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British RoyalsThe Edinburghs

The Countess of Wessex takes on one of Prince Philip’s military roles

The Countess of Wessex has been granted an honorary position that her late father-in-law held for half a century, following the Service of Thanksgiving celebrating his life. It has been announced that Sophie will now hold the position of Colonel-in-Chief of the Royal Electrical and Mechanical Engineers. 

The Countess was close to her father-in-law, as well as her mother-in-law. The Queen bestowed the honour on Sophie, who then met with REME Master General Lieutenant Paul Jacques and Colonel Jason Phillips on Wednesday to be formally appointed to the position. 

Prince Philip was appointed as Colonel-in-Chief to the REME in 1969; Princess Marina of Kent had held the position from 1963 to her death in 1968. The unit asked Her Majesty to appoint a new Colonel-in-Chief in 1969, as the Prince of Wales’ upcoming Investiture could be used as a venue to appoint new honourary positions. They specifically requested Prince Philip to hold the role, as he had shown considerable interest in their work and their unit as a whole. 

The public announcement was made on 9 June 1969, and The Duke visited the Corps on 4 July. 

Prince Philip continued to visit and kept abreast of the REME’s work through his five decades as Colonel-in-Chief.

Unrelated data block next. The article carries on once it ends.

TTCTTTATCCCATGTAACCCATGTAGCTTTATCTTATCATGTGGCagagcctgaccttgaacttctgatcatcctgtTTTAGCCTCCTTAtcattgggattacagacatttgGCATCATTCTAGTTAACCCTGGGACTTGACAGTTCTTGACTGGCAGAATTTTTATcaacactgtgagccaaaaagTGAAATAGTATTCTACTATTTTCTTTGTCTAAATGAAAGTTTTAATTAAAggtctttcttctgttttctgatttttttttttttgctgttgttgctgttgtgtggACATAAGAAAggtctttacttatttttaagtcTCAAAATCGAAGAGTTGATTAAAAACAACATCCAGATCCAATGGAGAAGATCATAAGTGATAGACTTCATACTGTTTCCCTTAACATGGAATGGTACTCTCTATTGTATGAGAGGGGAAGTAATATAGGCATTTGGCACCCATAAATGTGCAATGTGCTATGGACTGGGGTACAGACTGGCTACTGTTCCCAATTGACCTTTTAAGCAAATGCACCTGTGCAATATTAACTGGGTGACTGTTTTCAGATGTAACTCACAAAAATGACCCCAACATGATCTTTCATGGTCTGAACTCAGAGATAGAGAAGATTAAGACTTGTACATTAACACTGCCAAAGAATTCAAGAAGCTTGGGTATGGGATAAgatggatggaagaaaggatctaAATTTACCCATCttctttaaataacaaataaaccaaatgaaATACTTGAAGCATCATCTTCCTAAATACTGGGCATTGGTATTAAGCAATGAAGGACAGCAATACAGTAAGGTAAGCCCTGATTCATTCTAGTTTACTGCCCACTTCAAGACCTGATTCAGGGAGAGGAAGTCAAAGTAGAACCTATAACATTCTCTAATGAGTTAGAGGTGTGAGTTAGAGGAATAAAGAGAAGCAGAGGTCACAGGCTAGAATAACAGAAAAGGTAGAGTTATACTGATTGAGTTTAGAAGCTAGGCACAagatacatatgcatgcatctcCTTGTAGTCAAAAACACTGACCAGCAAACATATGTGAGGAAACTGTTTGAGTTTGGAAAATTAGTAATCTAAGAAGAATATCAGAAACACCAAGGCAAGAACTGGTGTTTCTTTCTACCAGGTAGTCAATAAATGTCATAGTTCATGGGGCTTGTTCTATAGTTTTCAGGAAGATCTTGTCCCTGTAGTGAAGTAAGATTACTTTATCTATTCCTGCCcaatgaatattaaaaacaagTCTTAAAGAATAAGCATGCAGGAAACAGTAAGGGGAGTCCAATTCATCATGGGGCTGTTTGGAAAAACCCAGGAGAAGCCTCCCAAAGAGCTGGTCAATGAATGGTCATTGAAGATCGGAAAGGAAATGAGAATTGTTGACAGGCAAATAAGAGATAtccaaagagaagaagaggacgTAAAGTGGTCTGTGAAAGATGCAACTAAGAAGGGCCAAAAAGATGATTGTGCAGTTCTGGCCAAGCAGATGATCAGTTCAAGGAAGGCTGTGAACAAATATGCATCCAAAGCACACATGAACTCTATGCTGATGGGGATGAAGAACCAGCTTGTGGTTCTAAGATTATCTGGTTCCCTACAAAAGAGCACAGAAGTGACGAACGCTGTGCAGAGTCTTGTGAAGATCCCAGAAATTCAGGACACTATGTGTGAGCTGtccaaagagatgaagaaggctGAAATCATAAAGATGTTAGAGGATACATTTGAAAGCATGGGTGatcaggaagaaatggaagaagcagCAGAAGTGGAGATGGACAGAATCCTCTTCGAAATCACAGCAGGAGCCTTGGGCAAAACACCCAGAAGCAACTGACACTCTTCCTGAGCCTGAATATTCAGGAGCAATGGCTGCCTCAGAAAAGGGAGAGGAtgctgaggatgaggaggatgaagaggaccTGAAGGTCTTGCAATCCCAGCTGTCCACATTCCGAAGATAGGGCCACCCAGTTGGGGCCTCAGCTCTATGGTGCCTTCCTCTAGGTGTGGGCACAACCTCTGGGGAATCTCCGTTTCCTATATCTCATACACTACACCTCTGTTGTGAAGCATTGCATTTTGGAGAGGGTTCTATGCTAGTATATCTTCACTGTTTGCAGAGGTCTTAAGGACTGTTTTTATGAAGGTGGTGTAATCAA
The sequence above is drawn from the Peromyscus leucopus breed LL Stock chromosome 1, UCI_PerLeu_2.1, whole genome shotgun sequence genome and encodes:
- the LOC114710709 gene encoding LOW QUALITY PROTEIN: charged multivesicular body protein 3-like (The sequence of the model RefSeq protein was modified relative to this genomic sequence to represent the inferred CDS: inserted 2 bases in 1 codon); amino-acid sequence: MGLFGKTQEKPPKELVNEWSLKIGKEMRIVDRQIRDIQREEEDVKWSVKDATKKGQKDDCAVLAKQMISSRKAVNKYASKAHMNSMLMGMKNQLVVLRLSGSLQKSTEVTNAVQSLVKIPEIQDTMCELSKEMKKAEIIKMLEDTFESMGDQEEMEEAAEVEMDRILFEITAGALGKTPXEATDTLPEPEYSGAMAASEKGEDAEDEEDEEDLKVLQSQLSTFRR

The Countess of Wessex holds several other honorary military appointments in addition to her new appointment. In the UK, she serves as Colonel-in-Chief of the Queen Alexandra’s Royal Army Nursing Corps, Colonel-in-Chief of the Royal Corps of Army Music, Lady Sponsor of HMS Daring, Royal Colonel of the 5th Battalion The Rifles, and Honorary Air Commodore Royal Air Force Wittering. She also holds two Canadian appointments: Colonel-in-Chief of the Lincoln and Wellend Regiment and Colonel-in-Chief of the South Alberta Light Horse. 

The Royal Electrical and Mechanical Engineers are the British Army corps that are responsible for maintenance and upkeep of all Army equipment. They were originally formed in 1942 when several different corps were responsible for equipment maintenance, and thus were reorganised. Further reorganisations happened in 1951 and 1952. 

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